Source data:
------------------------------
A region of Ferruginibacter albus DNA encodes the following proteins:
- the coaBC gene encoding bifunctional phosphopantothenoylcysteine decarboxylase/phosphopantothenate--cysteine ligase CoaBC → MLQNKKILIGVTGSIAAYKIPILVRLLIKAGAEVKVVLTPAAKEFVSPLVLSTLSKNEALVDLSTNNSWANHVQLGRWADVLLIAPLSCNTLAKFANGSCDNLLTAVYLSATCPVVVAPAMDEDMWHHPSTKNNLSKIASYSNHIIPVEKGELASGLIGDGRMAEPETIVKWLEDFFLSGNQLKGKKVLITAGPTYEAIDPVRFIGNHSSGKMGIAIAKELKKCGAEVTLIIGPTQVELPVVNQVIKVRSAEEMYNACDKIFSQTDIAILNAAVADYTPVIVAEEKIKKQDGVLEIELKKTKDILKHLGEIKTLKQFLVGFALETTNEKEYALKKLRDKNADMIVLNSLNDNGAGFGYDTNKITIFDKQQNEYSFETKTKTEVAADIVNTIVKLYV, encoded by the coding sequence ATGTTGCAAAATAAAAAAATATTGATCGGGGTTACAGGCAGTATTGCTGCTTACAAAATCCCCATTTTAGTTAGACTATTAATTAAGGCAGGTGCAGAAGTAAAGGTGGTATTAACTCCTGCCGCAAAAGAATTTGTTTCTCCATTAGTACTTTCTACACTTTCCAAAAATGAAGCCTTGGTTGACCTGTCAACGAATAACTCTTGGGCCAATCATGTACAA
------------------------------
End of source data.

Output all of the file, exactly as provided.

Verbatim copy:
A region of Ferruginibacter albus DNA encodes the following proteins:
- the coaBC gene encoding bifunctional phosphopantothenoylcysteine decarboxylase/phosphopantothenate--cysteine ligase CoaBC → MLQNKKILIGVTGSIAAYKIPILVRLLIKAGAEVKVVLTPAAKEFVSPLVLSTLSKNEALVDLSTNNSWANHVQLGRWADVLLIAPLSCNTLAKFANGSCDNLLTAVYLSATCPVVVAPAMDEDMWHHPSTKNNLSKIASYSNHIIPVEKGELASGLIGDGRMAEPETIVKWLEDFFLSGNQLKGKKVLITAGPTYEAIDPVRFIGNHSSGKMGIAIAKELKKCGAEVTLIIGPTQVELPVVNQVIKVRSAEEMYNACDKIFSQTDIAILNAAVADYTPVIVAEEKIKKQDGVLEIELKKTKDILKHLGEIKTLKQFLVGFALETTNEKEYALKKLRDKNADMIVLNSLNDNGAGFGYDTNKITIFDKQQNEYSFETKTKTEVAADIVNTIVKLYV, encoded by the coding sequence ATGTTGCAAAATAAAAAAATATTGATCGGGGTTACAGGCAGTATTGCTGCTTACAAAATCCCCATTTTAGTTAGACTATTAATTAAGGCAGGTGCAGAAGTAAAGGTGGTATTAACTCCTGCCGCAAAAGAATTTGTTTCTCCATTAGTACTTTCTACACTTTCCAAAAATGAAGCCTTGGTTGACCTGTCAACGAATAACTCTTGGGCCAATCATGTACAA